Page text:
How to Write Fundraising Materials that Raise More Money
The Art...The Science...The Secrets...
by Tom Ahern, 187 pp.
Do one small thing, and it's likely you can boost your gift income this year by 15 percent. Simply send out materials that your donors actually enjoy reading. That's it. Really.
It's easier than you think and it's exactly what Tom Ahern shows you how to do in his bestselling book, How to Write Fundraising Materials that Raise More Money: The Art, the Science, the Secrets.
Every time you mail a punchless fundraising letter, or submit a grant proposal that's dull, or produce a newsletter as dry as lint, you're leaving money on the table. Which is, well, nutty because it doesn't cost you a penny more to create materials that will motivate your donors.
If you've attended one of Tom's perennially sold-out workshops, you know he's a master at offering concrete tips and strategies you can put to use at once. Like right now.
You already have the donors; now inspire them to give more generously by putting into practice what Tom, the recognized authority in the field, prescribes in How to Write Fundraising Materials that Raise More Money. It'll be the easiest 15 percent increase you've ever notched.
OF RELATED INTEREST
The Fundraiser's Guide to Irresistible Communications, by Jeff Brooks
Drawing from decades of in-the-trenches fundraising experience, Jeff Brooks, one of America's top fundraising writers, takes you on a step-by-step tour of the unique strategies, writing style, and design techniques of irresistible fundraising messages.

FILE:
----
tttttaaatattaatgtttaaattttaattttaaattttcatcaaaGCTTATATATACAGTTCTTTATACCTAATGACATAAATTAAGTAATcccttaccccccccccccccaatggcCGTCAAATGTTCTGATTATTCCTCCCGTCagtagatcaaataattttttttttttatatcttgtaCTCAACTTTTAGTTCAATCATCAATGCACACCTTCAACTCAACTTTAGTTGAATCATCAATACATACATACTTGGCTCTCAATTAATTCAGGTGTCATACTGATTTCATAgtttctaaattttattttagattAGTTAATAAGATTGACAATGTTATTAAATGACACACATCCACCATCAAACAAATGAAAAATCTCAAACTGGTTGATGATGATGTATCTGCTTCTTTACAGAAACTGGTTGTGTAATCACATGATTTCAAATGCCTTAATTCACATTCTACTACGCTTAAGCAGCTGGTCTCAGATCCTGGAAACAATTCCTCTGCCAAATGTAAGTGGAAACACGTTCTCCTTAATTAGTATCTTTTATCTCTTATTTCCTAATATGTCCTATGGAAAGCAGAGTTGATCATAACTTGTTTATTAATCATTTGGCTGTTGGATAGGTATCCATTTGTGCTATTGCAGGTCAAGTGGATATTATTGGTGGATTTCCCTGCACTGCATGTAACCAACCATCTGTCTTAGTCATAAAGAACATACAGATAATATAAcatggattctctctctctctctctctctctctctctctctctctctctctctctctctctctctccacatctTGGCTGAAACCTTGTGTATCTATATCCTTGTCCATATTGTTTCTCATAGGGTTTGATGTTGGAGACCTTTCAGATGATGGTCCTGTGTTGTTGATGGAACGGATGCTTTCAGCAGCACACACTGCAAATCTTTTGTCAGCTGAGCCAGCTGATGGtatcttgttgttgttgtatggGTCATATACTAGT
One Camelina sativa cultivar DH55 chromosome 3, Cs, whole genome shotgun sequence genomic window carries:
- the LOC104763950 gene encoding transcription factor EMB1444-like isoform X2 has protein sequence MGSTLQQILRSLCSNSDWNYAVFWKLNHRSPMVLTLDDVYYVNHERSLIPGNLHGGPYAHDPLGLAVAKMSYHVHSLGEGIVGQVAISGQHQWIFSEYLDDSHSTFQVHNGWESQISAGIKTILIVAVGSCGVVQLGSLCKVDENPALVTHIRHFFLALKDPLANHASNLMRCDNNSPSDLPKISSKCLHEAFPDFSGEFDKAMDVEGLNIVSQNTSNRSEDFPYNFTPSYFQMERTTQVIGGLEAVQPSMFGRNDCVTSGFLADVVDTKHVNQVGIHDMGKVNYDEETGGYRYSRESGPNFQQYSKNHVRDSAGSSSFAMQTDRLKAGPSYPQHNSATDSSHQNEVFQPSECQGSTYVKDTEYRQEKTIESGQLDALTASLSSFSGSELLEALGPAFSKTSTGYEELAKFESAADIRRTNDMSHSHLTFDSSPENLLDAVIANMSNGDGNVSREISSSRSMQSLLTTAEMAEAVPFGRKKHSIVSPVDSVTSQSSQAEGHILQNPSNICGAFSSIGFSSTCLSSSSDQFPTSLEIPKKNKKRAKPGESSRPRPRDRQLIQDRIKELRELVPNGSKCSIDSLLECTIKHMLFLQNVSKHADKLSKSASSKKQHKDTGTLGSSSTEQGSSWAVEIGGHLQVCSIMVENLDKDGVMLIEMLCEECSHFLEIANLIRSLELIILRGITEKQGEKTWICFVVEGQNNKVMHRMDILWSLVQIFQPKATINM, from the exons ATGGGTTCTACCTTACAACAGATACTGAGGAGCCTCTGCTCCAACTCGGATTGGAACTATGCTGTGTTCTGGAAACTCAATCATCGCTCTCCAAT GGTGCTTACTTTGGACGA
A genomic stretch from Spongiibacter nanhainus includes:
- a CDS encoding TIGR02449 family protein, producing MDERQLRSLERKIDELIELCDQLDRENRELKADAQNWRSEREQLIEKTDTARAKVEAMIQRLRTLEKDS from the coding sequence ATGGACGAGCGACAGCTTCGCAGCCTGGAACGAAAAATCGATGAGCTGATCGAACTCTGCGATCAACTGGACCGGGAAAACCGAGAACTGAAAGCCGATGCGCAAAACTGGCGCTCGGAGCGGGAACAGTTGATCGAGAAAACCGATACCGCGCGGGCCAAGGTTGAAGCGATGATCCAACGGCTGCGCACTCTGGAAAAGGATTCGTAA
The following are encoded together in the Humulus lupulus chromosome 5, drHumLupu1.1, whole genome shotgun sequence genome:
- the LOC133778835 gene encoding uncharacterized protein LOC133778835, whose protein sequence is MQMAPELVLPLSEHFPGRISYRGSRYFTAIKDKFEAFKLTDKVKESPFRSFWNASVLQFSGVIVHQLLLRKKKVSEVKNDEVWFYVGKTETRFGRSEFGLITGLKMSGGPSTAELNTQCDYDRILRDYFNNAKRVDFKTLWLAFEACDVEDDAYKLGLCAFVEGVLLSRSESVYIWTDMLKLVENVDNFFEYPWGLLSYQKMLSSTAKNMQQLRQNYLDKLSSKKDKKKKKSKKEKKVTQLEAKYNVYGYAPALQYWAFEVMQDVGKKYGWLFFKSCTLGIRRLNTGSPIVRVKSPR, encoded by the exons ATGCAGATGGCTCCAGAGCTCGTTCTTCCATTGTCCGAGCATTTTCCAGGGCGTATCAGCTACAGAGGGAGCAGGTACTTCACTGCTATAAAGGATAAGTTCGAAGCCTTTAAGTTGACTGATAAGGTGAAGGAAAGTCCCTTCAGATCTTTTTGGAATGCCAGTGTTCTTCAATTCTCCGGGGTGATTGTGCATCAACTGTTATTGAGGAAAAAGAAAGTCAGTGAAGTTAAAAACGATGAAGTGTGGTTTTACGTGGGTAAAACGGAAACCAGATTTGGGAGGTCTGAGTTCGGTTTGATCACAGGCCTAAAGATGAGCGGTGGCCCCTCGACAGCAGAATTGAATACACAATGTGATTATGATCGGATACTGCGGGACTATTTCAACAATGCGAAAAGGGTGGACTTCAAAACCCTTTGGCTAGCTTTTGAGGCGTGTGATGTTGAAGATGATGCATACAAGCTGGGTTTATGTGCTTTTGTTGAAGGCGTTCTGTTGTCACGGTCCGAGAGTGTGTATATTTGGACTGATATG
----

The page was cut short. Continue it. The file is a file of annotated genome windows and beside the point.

About the Author
Tom Ahern is recognized as one of North America’s top authorities on nonprofit communications. He began presenting his top-rated Love Thy Reader workshops at fundraising conferences in 1999.
Since then he has introduced thousands of fundraisers in the U.S., Canada and Europe to the principles of reader psychology, writing, and graphic design that make donor communications highly engaging and successful.
He founded his consulting practice in 1990 (www.aherncomm.com). His firm specializes in capital campaign case statements, nonprofit communications audits, direct mail, and donor newsletters. His efforts have won three prestigious IABC Gold Quill awards, given each year to the best communications work worldwide.
Ahern is also an award-winning magazine journalist, for articles on health and social justice issues. He has his MA and BA in English from Brown University, and a Certificate in Advertising Art from the RI School of Design. His offices are in Rhode Island and France.
Table of Contents
- Why communicate? To spur action
- Setting your expectations: Be pessimistic
- The almighty predisposed
- Making it interesting (mandatory)
- Secret to response: The offer is king
- Why your fundraising communications fail to get the results you want
- Writing your strategy
- On the delicate subject of committee & board approvals
- What is branding, really?
- Warning: You are an intrusion, too
- What interests donors
- Being donor-centric
- Communicating on all four wavelengths
- What the Amiable side responds to
- Anecdotes bring your successes vividly to life
- What the Expressive side responds to
- News story ideas: A checklist
- Sorting the wheat from the chaff